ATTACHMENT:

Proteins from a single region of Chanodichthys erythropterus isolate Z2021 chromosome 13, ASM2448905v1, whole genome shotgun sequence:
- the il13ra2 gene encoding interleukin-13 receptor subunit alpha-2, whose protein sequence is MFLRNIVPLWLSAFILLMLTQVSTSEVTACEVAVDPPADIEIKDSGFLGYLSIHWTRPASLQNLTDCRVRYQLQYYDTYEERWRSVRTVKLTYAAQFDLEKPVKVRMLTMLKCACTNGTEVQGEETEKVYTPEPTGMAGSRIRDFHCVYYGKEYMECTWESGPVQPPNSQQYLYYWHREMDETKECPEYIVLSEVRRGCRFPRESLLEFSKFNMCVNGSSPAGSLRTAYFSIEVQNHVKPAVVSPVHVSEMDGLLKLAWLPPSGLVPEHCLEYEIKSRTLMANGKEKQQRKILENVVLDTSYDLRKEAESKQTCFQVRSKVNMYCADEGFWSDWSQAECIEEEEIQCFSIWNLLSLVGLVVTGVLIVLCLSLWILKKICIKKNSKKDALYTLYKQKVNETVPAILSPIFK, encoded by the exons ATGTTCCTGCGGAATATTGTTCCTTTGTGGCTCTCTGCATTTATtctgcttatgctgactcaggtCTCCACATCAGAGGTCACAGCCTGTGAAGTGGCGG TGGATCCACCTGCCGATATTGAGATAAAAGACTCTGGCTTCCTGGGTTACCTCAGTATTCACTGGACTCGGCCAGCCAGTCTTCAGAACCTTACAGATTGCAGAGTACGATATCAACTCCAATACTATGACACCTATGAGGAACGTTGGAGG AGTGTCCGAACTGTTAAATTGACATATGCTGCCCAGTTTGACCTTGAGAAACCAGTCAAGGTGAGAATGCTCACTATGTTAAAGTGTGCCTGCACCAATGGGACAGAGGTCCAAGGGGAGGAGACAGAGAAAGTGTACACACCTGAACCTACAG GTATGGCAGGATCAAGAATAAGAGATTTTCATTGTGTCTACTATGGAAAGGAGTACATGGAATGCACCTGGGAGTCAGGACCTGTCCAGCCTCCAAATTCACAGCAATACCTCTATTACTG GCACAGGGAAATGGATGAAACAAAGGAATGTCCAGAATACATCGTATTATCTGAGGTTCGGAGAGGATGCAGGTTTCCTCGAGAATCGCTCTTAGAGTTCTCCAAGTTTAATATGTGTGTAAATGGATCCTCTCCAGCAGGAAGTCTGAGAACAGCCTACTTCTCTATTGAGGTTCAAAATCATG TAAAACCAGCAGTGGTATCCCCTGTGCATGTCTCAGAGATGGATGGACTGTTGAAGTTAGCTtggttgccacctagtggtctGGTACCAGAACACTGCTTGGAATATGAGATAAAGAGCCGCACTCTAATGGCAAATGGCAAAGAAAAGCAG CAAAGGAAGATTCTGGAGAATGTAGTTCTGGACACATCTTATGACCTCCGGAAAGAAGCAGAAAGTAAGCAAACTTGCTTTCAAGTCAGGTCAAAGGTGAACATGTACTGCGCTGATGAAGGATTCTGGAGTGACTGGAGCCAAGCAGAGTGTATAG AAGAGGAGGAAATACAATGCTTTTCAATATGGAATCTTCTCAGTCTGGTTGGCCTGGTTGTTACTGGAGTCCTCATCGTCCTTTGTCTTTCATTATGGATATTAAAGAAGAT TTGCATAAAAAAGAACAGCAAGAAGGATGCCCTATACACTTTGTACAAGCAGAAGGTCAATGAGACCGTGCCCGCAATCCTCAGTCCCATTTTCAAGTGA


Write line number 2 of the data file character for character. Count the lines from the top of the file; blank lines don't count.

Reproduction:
- the il13ra2 gene encoding interleukin-13 receptor subunit alpha-2, whose protein sequence is MFLRNIVPLWLSAFILLMLTQVSTSEVTACEVAVDPPADIEIKDSGFLGYLSIHWTRPASLQNLTDCRVRYQLQYYDTYEERWRSVRTVKLTYAAQFDLEKPVKVRMLTMLKCACTNGTEVQGEETEKVYTPEPTGMAGSRIRDFHCVYYGKEYMECTWESGPVQPPNSQQYLYYWHREMDETKECPEYIVLSEVRRGCRFPRESLLEFSKFNMCVNGSSPAGSLRTAYFSIEVQNHVKPAVVSPVHVSEMDGLLKLAWLPPSGLVPEHCLEYEIKSRTLMANGKEKQQRKILENVVLDTSYDLRKEAESKQTCFQVRSKVNMYCADEGFWSDWSQAECIEEEEIQCFSIWNLLSLVGLVVTGVLIVLCLSLWILKKICIKKNSKKDALYTLYKQKVNETVPAILSPIFK, encoded by the exons ATGTTCCTGCGGAATATTGTTCCTTTGTGGCTCTCTGCATTTATtctgcttatgctgactcaggtCTCCACATCAGAGGTCACAGCCTGTGAAGTGGCGG TGGATCCACCTGCCGATATTGAGATAAAAGACTCTGGCTTCCTGGGTTACCTCAGTATTCACTGGACTCGGCCAGCCAGTCTTCAGAACCTTACAGATTGCAGAGTACGATATCAACTCCAATACTATGACACCTATGAGGAACGTTGGAGG AGTGTCCGAACTGTTAAATTGACATATGCTGCCCAGTTTGACCTTGAGAAACCAGTCAAGGTGAGAATGCTCACTATGTTAAAGTGTGCCTGCACCAATGGGACAGAGGTCCAAGGGGAGGAGACAGAGAAAGTGTACACACCTGAACCTACAG GTATGGCAGGATCAAGAATAAGAGATTTTCATTGTGTCTACTATGGAAAGGAGTACATGGAATGCACCTGGGAGTCAGGACCTGTCCAGCCTCCAAATTCACAGCAATACCTCTATTACTG GCACAGGGAAATGGATGAAACAAAGGAATGTCCAGAATACATCGTATTATCTGAGGTTCGGAGAGGATGCAGGTTTCCTCGAGAATCGCTCTTAGAGTTCTCCAAGTTTAATATGTGTGTAAATGGATCCTCTCCAGCAGGAAGTCTGAGAACAGCCTACTTCTCTATTGAGGTTCAAAATCATG TAAAACCAGCAGTGGTATCCCCTGTGCATGTCTCAGAGATGGATGGACTGTTGAAGTTAGCTtggttgccacctagtggtctGGTACCAGAACACTGCTTGGAATATGAGATAAAGAGCCGCACTCTAATGGCAAATGGCAAAGAAAAGCAG CAAAGGAAGATTCTGGAGAATGTAGTTCTGGACACATCTTATGACCTCCGGAAAGAAGCAGAAAGTAAGCAAACTTGCTTTCAAGTCAGGTCAAAGGTGAACATGTACTGCGCTGATGAAGGATTCTGGAGTGACTGGAGCCAAGCAGAGTGTATAG AAGAGGAGGAAATACAATGCTTTTCAATATGGAATCTTCTCAGTCTGGTTGGCCTGGTTGTTACTGGAGTCCTCATCGTCCTTTGTCTTTCATTATGGATATTAAAGAAGAT TTGCATAAAAAAGAACAGCAAGAAGGATGCCCTATACACTTTGTACAAGCAGAAGGTCAATGAGACCGTGCCCGCAATCCTCAGTCCCATTTTCAAGTGA